Pulse utilizes a couple of different sources to determine a node's health. For things that require direct world (customer) access, we test a node's state with various health checks from Pingdom. Pingdom solves the problem of checking real-world availability from outside of our network. Although Pingdom is great for testing general availability, we still need other methods to ensure complete monitoring coverage. For things Pingdom cannot cover, we use a monitoring tool called Sensu.
We use Sensu to monitor everything from system level health (load, cpu usage, disk usage, etc.) to functional application checks. Sensu is flexible, so we can run any type of test we need and in any language. We write our checks in Python, Ruby, and good ol' BASH. We have checks that run on each node individually, and ones that run from a central location for testing flow through our architecture. We can utilize any measurable or testable aspect of a node to determine its health. A node or an overall group of nodes can be deemed worthy of access for Mandrill users in real-time.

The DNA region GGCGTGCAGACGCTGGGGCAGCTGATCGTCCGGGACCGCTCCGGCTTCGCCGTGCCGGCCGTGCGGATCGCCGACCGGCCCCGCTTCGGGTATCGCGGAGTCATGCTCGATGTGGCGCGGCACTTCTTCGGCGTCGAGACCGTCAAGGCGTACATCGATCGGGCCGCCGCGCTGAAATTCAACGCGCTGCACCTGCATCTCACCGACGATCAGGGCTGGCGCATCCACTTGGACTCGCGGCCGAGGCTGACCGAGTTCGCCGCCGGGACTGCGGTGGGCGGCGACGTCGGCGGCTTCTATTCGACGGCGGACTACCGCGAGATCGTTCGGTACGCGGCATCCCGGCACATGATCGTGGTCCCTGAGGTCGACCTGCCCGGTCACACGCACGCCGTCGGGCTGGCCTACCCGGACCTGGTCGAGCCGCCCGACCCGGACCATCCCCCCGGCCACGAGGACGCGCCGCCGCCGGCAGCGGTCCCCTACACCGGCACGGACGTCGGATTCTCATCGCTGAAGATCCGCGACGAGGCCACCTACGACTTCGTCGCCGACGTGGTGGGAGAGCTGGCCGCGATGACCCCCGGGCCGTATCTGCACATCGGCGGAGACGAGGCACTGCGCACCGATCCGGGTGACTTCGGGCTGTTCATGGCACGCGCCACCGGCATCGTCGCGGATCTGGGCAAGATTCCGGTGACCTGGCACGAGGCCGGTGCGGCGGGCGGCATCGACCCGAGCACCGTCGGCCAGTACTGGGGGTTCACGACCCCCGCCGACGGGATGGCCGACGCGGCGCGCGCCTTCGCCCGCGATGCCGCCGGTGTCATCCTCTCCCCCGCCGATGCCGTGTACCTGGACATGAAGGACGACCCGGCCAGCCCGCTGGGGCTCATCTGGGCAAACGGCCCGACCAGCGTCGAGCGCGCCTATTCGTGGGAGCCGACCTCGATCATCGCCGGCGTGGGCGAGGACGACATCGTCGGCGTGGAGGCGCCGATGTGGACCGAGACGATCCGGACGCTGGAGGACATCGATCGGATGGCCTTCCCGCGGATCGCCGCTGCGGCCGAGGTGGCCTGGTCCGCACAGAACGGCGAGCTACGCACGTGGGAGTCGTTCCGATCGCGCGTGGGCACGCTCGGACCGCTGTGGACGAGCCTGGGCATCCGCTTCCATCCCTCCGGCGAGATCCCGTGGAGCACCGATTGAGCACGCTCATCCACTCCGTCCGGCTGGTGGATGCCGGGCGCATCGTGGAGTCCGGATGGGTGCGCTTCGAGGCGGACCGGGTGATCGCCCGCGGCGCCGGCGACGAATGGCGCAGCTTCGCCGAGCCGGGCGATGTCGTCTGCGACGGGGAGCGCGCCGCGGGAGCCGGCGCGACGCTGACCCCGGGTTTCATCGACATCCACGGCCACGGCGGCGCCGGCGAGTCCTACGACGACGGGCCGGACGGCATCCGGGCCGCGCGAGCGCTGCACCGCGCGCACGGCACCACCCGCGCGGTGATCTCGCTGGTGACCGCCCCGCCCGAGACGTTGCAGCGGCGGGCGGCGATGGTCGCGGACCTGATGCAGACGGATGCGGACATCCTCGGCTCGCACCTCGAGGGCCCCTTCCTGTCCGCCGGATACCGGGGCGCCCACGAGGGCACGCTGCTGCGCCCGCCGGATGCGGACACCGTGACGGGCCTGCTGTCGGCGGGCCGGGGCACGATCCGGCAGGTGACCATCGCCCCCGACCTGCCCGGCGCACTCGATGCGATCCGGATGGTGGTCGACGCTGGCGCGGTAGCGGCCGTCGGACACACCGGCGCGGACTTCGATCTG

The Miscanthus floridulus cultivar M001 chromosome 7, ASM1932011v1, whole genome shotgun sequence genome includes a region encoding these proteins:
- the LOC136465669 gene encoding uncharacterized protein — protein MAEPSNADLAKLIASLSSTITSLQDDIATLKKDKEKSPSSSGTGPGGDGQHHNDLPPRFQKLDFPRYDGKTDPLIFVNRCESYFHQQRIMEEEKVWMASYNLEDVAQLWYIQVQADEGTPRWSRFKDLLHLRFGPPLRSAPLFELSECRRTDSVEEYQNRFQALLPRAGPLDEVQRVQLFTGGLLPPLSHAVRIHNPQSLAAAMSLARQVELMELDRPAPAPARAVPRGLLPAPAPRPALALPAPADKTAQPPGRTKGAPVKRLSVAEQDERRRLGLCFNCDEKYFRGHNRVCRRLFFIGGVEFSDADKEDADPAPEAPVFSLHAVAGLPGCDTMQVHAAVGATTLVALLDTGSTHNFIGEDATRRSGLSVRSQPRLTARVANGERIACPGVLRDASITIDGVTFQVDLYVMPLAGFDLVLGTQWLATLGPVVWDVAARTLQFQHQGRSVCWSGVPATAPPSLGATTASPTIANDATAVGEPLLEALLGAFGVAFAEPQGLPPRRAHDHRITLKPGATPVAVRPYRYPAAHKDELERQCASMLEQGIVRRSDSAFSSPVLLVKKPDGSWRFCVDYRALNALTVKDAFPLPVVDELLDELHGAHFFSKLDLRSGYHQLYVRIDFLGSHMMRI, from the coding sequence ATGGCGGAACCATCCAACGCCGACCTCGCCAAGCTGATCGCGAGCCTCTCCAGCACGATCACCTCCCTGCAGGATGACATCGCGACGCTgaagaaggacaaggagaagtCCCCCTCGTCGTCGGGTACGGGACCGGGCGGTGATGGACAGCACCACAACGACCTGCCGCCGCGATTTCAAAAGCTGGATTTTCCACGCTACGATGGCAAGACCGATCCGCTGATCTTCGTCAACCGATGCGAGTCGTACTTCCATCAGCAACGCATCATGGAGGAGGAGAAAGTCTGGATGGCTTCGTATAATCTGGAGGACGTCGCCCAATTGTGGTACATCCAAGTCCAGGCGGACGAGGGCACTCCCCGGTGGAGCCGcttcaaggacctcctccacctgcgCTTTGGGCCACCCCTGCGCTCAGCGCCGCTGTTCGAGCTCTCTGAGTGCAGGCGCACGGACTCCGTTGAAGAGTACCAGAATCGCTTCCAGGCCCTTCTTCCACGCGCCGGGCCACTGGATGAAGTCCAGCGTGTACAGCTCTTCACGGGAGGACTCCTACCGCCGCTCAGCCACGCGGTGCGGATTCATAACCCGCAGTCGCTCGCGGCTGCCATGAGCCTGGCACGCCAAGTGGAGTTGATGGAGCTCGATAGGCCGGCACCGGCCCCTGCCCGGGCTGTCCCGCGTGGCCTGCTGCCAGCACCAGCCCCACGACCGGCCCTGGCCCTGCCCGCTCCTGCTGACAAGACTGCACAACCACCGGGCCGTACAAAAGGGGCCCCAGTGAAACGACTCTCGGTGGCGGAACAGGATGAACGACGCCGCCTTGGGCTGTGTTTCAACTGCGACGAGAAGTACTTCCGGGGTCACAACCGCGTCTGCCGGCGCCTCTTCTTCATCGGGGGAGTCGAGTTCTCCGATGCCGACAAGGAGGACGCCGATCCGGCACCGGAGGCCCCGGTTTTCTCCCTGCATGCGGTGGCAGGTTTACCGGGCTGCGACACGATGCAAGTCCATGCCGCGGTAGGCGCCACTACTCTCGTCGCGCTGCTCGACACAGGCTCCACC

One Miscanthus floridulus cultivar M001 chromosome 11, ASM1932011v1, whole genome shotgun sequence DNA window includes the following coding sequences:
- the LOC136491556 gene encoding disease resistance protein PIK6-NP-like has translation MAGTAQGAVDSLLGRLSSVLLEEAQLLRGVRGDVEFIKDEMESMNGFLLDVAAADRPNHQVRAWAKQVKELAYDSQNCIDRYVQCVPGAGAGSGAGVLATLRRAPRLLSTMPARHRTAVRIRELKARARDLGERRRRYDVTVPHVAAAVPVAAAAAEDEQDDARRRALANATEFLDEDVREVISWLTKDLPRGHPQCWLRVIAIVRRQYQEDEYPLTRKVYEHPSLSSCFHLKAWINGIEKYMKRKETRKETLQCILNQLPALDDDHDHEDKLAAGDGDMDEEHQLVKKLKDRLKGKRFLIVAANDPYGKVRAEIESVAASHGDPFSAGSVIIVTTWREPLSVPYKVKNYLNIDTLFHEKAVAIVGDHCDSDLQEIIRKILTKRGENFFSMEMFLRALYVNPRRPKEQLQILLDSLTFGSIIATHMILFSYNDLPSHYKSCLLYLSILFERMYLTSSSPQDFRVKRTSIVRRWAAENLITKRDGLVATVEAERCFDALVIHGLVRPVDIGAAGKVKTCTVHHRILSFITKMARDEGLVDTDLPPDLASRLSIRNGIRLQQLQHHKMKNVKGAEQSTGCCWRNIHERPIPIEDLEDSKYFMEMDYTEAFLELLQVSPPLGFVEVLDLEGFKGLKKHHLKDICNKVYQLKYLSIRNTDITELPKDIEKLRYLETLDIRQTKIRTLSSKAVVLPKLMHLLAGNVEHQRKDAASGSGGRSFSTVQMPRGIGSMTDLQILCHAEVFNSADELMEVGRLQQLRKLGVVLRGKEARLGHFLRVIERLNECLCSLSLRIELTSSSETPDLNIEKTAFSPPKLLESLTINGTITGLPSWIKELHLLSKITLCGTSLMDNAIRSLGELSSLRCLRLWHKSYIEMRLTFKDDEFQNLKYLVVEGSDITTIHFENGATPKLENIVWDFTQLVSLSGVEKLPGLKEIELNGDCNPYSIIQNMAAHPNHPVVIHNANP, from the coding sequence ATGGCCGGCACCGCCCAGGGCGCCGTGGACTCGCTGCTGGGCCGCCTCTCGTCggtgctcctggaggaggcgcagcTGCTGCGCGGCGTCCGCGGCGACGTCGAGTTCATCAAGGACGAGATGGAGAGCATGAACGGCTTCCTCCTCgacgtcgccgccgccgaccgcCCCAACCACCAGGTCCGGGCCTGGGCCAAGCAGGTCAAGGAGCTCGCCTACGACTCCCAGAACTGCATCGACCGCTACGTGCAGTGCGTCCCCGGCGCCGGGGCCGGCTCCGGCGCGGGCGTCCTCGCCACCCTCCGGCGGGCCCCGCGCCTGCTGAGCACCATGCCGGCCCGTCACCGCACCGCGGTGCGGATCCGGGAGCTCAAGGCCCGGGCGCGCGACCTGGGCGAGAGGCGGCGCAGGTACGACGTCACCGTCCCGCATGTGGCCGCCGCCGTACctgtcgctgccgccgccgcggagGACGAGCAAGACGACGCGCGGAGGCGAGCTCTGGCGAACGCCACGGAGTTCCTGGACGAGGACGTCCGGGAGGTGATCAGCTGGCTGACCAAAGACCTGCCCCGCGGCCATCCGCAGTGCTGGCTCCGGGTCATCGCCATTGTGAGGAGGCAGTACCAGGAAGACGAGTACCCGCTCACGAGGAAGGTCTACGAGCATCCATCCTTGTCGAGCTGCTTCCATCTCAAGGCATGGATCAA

Sensu allows for arbitrary information to be stored in various ways. Sensu stores data in blobs of JSON. We can store generally static information about a client in its client JSON—things such as a node's role, IP address, geographical location, etc. We can also utilize Sensu's "stashes." A stash in Sensu is a place to store more blobs of JSON data, but is more tailored towards dynamic information. Stashes can be used to store any arbitrary JSON that a user wishes (though there are some built-in uses, like "silencing" a client or check). We store some real-time health information about a node in stashes. For instance, we can set a node into maintenance mode via a stash, and Pulse will know to remove it from production routing. Sensu is very API-driven, so we wrote wrappers within Pulse that can serve the functions we need.
Service discovery management